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  1. #37
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    Default Re: Which bits to use for PCB milling?

    Hi Jesper,
    I agree with Roger, 6mm is too big for your machine, its just not rigid enough to contain the cutting forces.

    I would expect surface speeds of 200-500 m/min for good , sharp carbide.

    You will have to halve that (100-250 m/min) for HSS.

    Download a demo of HSMAdvisor.

    I would be using flood cooling, it improves the cut quality. Note that Roger is very keen on MQL and his description of it suggests comparable results.

    do one of you have a link to a small CNC mill that will at least do aluminum perfectly - and also be ok/fine with steel and stainless?
    Many a small, even Chinese, can do aluminum pretty well. Steel and stainless are A WHOLE DIFFERENT GAME AGAIN. The rigidity required for steel is
    an order of magnitude better than a machine that can do aluminum.

    You may note that I have two spindles, the 24000 750W one I linked to. I had hoped that I could do steel with it as well.....WRONG!!! I had to learn the hard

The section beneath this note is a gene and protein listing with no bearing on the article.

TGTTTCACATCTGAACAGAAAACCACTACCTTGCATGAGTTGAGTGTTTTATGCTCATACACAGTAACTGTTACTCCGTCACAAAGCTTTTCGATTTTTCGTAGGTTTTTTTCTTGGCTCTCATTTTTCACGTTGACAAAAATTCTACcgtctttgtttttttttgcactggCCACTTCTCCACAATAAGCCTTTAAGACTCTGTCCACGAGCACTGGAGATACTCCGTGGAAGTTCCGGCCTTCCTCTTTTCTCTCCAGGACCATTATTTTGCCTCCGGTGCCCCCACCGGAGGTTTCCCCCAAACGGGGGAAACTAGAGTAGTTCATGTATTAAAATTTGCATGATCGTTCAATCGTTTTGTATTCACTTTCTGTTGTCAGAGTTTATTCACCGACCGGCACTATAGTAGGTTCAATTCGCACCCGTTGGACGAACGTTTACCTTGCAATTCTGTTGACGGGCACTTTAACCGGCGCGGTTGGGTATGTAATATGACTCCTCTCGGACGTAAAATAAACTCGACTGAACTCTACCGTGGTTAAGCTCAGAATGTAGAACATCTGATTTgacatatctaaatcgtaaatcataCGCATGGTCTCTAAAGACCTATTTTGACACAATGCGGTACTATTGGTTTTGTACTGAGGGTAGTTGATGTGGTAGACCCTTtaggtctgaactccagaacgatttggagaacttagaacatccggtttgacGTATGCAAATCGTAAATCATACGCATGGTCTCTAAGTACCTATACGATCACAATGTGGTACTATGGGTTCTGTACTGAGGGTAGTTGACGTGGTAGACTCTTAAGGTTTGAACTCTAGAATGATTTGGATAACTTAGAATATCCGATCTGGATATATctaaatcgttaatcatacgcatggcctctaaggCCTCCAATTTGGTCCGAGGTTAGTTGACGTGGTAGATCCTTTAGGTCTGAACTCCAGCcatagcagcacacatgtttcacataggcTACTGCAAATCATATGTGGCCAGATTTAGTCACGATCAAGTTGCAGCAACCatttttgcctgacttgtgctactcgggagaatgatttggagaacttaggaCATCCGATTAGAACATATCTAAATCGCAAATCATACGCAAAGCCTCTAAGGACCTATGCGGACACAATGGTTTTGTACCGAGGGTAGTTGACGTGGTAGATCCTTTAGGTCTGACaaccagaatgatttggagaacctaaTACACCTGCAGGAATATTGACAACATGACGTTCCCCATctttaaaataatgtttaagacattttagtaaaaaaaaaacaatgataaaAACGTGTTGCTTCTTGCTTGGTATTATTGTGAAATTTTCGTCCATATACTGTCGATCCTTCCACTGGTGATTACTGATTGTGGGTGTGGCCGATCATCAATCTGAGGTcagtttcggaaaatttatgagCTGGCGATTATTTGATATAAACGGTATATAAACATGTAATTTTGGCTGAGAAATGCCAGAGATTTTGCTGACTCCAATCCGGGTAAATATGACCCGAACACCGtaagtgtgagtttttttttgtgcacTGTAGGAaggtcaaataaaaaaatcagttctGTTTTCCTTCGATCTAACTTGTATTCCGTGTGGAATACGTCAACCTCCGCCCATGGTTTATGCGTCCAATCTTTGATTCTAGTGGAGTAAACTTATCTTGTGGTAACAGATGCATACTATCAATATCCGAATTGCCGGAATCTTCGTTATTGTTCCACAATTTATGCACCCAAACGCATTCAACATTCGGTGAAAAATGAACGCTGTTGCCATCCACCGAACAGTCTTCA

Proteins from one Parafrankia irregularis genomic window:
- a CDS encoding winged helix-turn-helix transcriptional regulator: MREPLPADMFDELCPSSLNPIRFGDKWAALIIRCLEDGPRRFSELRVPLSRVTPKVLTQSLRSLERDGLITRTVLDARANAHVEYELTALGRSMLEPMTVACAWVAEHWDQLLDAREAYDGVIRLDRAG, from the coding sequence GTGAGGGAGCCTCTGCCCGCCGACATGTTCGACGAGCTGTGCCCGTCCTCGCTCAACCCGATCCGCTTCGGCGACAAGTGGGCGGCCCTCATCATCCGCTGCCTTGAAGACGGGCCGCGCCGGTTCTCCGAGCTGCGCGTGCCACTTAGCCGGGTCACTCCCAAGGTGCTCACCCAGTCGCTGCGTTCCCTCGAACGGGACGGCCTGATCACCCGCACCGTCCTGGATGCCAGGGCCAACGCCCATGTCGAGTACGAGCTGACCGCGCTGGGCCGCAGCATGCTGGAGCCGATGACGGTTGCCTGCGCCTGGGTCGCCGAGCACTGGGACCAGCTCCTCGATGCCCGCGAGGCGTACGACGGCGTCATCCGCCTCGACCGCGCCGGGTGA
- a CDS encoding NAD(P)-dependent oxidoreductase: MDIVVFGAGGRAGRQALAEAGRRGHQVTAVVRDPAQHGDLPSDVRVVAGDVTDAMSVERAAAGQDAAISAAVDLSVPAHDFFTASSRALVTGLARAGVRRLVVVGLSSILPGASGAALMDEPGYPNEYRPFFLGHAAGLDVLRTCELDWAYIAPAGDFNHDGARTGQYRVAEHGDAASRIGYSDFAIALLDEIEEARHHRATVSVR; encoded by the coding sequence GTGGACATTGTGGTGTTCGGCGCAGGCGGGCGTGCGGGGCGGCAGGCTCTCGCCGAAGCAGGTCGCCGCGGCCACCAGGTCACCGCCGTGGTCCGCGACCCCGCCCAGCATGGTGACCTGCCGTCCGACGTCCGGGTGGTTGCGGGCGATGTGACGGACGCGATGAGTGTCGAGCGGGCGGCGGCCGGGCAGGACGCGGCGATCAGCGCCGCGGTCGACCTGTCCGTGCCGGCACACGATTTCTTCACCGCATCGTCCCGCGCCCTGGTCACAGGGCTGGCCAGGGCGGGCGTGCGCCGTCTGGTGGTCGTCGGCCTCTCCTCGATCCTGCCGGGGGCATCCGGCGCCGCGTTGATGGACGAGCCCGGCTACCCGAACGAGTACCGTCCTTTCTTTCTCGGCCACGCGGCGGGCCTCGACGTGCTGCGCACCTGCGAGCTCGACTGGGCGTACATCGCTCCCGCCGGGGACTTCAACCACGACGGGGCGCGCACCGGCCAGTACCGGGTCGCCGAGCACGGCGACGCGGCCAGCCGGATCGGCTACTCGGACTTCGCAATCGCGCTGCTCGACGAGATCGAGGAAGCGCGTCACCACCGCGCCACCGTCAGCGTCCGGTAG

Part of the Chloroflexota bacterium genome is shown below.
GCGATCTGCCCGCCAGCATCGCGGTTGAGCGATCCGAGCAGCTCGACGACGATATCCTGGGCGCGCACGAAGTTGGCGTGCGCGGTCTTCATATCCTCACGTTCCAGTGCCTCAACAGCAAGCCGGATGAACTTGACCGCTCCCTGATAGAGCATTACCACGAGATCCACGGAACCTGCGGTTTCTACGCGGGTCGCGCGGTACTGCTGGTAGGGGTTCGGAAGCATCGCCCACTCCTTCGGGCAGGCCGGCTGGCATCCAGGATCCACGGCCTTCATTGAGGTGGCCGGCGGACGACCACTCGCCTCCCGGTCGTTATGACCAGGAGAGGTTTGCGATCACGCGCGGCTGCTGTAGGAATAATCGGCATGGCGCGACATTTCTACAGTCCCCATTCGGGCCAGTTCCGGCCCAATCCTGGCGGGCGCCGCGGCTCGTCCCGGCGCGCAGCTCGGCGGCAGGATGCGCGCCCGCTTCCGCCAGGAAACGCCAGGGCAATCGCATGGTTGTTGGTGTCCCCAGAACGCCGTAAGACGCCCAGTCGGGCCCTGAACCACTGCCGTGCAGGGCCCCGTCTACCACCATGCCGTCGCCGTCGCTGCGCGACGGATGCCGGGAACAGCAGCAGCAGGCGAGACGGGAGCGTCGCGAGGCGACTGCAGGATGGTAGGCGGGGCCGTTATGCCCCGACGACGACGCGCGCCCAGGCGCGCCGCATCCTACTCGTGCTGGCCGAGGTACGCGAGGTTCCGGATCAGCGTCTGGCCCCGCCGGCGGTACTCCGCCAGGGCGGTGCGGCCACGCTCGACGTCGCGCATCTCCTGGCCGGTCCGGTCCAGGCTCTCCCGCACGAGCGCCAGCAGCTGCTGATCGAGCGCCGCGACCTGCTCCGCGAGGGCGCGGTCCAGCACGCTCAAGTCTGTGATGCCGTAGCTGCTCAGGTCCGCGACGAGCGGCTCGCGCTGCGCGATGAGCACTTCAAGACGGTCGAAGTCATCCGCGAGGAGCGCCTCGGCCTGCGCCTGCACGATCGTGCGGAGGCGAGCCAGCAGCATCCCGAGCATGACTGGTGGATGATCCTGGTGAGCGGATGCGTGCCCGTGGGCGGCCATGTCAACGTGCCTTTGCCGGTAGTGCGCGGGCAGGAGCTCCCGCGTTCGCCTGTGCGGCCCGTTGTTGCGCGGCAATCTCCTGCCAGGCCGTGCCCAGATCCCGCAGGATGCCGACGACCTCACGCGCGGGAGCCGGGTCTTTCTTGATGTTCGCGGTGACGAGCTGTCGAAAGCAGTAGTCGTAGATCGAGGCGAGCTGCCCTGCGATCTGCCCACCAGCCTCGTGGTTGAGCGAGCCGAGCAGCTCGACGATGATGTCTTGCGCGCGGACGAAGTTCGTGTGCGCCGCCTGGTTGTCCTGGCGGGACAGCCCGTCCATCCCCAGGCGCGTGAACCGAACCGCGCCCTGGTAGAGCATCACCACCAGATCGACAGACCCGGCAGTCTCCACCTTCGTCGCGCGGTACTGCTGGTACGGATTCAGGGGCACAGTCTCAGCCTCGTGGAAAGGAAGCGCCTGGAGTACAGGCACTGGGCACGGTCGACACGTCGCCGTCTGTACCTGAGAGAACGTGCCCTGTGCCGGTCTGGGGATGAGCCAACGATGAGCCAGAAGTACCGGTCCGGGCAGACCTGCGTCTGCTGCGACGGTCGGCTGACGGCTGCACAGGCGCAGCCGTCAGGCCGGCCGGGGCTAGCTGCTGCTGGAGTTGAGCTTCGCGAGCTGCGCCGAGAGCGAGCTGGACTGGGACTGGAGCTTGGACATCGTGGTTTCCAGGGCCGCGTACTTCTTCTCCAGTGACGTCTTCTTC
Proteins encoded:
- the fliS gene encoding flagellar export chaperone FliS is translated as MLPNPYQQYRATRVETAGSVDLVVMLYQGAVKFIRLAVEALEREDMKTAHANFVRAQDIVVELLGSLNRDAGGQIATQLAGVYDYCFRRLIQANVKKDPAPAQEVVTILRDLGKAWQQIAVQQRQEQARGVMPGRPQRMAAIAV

way, cutting steel requires a high torque and slower speed spindle with a very rigid machine with high levels of thrust to cause the tool to bite into the material
    and resist the counter forces.

    Ergo I made my second spindle, 6.2Nm, 3500 rpm with a ER25 toolholder and a 1.8 kW Allen Bradley AC servo. It works well. Despite my machine being all cast
    iron and steel I could wish for still more rigidity.

    Craig



  2. #38
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    Default Re: Which bits to use for PCB milling?

    Hi Roger ...

    & many thanks for your feedback. It is indeed helpful to get some experienced "eyes" to take a look and make suggestions

    >> I suspect that the 6mm cutter may be too big for your router. Especially on the RH cut. << ... RH means "right horisontal"... ? ... About the cutter: Would you say that a 4mm cutter would be more suitable?

    >> I suspect that you need some lubricant on the cutter. If all else fails, try some WD-40, or even SAE-30 oil. << I have some motor oil for my car which I can see is SAE-30. Will try this.